Blessed are those who are persecuted for righteousness’ sake,
For theirs is the kingdom of heaven.
Blessed are you when they revile and persecute you, and say all kinds of evil against you falsely for My sake. Rejoice and be exceedingly glad, for great is your reward in heaven, for so they persecuted the prophets who were before you (Mat. 5:10-12).
This is the last of the beatitudes found in Matthew 5:3-12. While the other beatitudes are one verse apiece, this final thought demands a little more elaboration – probably because it would be harder to bear.
“Blessed are those who are persecuted”?? The word “persecuted” means to put in rapid motion. The idea is that the disciples are caused to flee because of the intense threats and even murder of God’s people. Jesus goes on to say that God’s people would be insulted by their persecutors, and people would use their words with the intent of tearing them down by spreading lies about them.
So why do bad things happen to good people? You know, that’s really not the right question. The truth is, bad things happen to everyone. So the question is not “Will I suffer?”, the right question is “HOW will I suffer?”.
Peter makes this distinction very clear.
But let none of you suffer as a murderer, a thief, an evildoer, or as a busybody in other people’s matters. Yet if anyone suffers as a Christian, let him not be ashamed, but let him glorify God in this matter (1 Pet. 4:15-16).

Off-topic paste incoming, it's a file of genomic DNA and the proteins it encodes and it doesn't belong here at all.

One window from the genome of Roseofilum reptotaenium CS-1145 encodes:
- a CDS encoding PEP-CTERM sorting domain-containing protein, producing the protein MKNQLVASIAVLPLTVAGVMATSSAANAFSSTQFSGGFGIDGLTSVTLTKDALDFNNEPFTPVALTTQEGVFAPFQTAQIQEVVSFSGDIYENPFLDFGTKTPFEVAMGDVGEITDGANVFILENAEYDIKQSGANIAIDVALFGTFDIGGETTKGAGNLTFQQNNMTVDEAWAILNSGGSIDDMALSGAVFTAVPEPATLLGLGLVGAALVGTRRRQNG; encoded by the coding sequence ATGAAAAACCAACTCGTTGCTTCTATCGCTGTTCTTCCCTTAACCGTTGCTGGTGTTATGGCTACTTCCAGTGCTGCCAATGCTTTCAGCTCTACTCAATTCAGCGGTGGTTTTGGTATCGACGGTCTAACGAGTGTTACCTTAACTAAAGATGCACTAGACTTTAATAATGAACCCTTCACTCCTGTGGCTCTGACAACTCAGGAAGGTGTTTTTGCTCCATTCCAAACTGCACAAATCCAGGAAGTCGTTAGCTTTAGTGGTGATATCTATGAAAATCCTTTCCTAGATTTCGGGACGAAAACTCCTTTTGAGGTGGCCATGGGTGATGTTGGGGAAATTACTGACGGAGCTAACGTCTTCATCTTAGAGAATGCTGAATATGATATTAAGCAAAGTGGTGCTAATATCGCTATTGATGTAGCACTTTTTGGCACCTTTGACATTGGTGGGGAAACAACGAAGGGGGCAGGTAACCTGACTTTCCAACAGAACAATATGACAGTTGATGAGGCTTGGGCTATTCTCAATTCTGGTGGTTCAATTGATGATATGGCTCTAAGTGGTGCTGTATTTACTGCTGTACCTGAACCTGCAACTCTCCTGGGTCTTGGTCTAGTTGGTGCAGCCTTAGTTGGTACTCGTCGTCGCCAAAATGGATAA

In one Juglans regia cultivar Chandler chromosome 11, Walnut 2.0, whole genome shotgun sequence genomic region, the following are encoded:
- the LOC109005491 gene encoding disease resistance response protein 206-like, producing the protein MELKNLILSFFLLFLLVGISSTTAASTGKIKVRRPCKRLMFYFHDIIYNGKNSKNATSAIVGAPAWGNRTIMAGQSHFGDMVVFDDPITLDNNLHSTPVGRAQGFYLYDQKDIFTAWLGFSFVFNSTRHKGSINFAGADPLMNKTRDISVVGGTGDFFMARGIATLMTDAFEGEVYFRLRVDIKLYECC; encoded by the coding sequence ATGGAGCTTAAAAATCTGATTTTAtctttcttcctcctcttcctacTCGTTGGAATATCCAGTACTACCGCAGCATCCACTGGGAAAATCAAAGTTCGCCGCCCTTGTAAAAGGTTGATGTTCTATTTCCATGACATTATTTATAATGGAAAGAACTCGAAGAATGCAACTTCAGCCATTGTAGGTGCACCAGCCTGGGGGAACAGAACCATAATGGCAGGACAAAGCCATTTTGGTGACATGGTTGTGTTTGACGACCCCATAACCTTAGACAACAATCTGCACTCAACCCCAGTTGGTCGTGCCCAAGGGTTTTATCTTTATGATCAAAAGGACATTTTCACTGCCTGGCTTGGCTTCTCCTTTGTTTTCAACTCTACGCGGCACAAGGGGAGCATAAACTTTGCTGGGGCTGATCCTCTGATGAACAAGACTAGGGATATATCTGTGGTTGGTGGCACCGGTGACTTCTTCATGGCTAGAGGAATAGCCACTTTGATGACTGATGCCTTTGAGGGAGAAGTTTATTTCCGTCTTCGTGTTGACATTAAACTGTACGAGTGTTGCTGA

Sometimes we bring suffering on ourselves, don’t we? We sin and we reap the consequences. Other times we suffer simply because suffering is a part of life as we know it. We live in a world that is dominated by sin, and everyone feels its effects. Peter shows us that even Christians suffer. In so doing, he also illustrates to us that there is a right way to suffer and a wrong way to suffer. How will I react to suffering?
Suffering as a Christian is glorifying to God. Peter says, “let him glorify God in this matter” (1 Pet. 4:16). Further, we read that love suffers long (1 Cor. 13:4), and that long suffering, or endurance in the face of trials, is a part of bearing the fruit of the Spirit (Gal. 5:22-23). Oh, and don’t forget that Jesus said that those who suffer for the sake of righteousness are “blessed” and should “rejoice” (Mat. 5:10-12).
Let’s wrap it up: We are not the first people of God who have been persecuted throughout history. Jesus said, “for so they persecuted the prophets who were before you” (Mat. 5:12). Paul reminds us that “all who desire to live godly in Christ Jesus will suffer persecution” (2 Tim. 3:12). So it comes down to this: I can hurt and reject God or I can hurt and glorify God. Which do you choose?